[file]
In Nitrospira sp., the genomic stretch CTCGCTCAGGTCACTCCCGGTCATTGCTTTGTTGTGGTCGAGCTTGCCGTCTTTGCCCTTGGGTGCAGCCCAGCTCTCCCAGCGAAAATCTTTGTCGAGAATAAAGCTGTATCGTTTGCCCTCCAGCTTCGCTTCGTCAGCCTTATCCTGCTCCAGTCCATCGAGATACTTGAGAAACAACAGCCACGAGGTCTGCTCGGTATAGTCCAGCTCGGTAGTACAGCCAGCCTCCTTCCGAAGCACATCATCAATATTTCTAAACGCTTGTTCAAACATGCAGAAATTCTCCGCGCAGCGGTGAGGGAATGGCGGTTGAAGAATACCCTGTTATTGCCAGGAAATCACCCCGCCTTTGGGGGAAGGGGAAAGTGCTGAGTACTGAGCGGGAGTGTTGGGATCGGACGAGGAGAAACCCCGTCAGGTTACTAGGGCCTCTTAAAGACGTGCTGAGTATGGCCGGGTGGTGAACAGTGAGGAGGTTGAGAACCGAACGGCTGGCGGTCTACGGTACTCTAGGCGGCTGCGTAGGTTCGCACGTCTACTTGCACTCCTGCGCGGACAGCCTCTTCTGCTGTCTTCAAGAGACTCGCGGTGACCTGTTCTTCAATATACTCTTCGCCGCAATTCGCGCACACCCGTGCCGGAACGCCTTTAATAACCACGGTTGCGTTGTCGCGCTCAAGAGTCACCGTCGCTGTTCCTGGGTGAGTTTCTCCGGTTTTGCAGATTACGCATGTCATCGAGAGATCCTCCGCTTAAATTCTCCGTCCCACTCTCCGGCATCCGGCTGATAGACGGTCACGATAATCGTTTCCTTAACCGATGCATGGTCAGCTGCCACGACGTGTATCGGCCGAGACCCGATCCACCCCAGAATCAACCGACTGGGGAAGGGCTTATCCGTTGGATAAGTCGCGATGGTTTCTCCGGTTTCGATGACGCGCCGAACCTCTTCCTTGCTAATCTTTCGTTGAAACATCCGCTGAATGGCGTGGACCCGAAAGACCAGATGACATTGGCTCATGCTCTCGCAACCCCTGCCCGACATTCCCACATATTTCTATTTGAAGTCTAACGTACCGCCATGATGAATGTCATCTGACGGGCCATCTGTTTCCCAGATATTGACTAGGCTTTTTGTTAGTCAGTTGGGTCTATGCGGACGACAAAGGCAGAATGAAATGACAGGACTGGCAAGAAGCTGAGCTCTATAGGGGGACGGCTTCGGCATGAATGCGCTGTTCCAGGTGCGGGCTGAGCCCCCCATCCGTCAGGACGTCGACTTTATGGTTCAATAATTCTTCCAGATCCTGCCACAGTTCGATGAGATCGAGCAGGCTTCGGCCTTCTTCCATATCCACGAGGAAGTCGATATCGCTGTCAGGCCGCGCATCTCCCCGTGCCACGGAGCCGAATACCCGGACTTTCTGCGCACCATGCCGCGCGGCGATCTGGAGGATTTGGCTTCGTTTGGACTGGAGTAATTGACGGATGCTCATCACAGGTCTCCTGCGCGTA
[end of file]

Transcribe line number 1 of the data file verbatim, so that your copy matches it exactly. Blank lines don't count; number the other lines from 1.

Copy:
In Nitrospira sp., the genomic stretch CTCGCTCAGGTCACTCCCGGTCATTGCTTTGTTGTGGTCGAGCTTGCCGTCTTTGCCCTTGGGTGCAGCCCAGCTCTCCCAGCGAAAATCTTTGTCGAGAATAAAGCTGTATCGTTTGCCCTCCAGCTTCGCTTCGTCAGCCTTATCCTGCTCCAGTCCATCGAGATACTTGAGAAACAACAGCCACGAGGTCTGCTCGGTATAGTCCAGCTCGGTAGTACAGCCAGCCTCCTTCCGAAGCACATCATCAATATTTCTAAACGCTTGTTCAAACATGCAGAAATTCTCCGCGCAGCGGTGAGGGAATGGCGGTTGAAGAATACCCTGTTATTGCCAGGAAATCACCCCGCCTTTGGGGGAAGGGGAAAGTGCTGAGTACTGAGCGGGAGTGTTGGGATCGGACGAGGAGAAACCCCGTCAGGTTACTAGGGCCTCTTAAAGACGTGCTGAGTATGGCCGGGTGGTGAACAGTGAGGAGGTTGAGAACCGAACGGCTGGCGGTCTACGGTACTCTAGGCGGCTGCGTAGGTTCGCACGTCTACTTGCACTCCTGCGCGGACAGCCTCTTCTGCTGTCTTCAAGAGACTCGCGGTGACCTGTTCTTCAATATACTCTTCGCCGCAATTCGCGCACACCCGTGCCGGAACGCCTTTAATAACCACGGTTGCGTTGTCGCGCTCAAGAGTCACCGTCGCTGTTCCTGGGTGAGTTTCTCCGGTTTTGCAGATTACGCATGTCATCGAGAGATCCTCCGCTTAAATTCTCCGTCCCACTCTCCGGCATCCGGCTGATAGACGGTCACGATAATCGTTTCCTTAACCGATGCATGGTCAGCTGCCACGACGTGTATCGGCCGAGACCCGATCCACCCCAGAATCAACCGACTGGGGAAGGGCTTATCCGTTGGATAAGTCGCGATGGTTTCTCCGGTTTCGATGACGCGCCGAACCTCTTCCTTGCTAATCTTTCGTTGAAACATCCGCTGAATGGCGTGGACCCGAAAGACCAGATGACATTGGCTCATGCTCTCGCAACCCCTGCCCGACATTCCCACATATTTCTATTTGAAGTCTAACGTACCGCCATGATGAATGTCATCTGACGGGCCATCTGTTTCCCAGATATTGACTAGGCTTTTTGTTAGTCAGTTGGGTCTATGCGGACGACAAAGGCAGAATGAAATGACAGGACTGGCAAGAAGCTGAGCTCTATAGGGGGACGGCTTCGGCATGAATGCGCTGTTCCAGGTGCGGGCTGAGCCCCCCATCCGTCAGGACGTCGACTTTATGGTTCAATAATTCTTCCAGATCCTGCCACAGTTCGATGAGATCGAGCAGGCTTCGGCCTTCTTCCATATCCACGAGGAAGTCGATATCGCTGTCAGGCCGCGCATCTCCCCGTGCCACGGAGCCGAATACCCGGACTTTCTGCGCACCATGCCGCGCGGCGATCTGGAGGATTTGGCTTCGTTTGGACTGGAGTAATTGACGGATGCTCATCACAGGTCTCCTGCGCGTA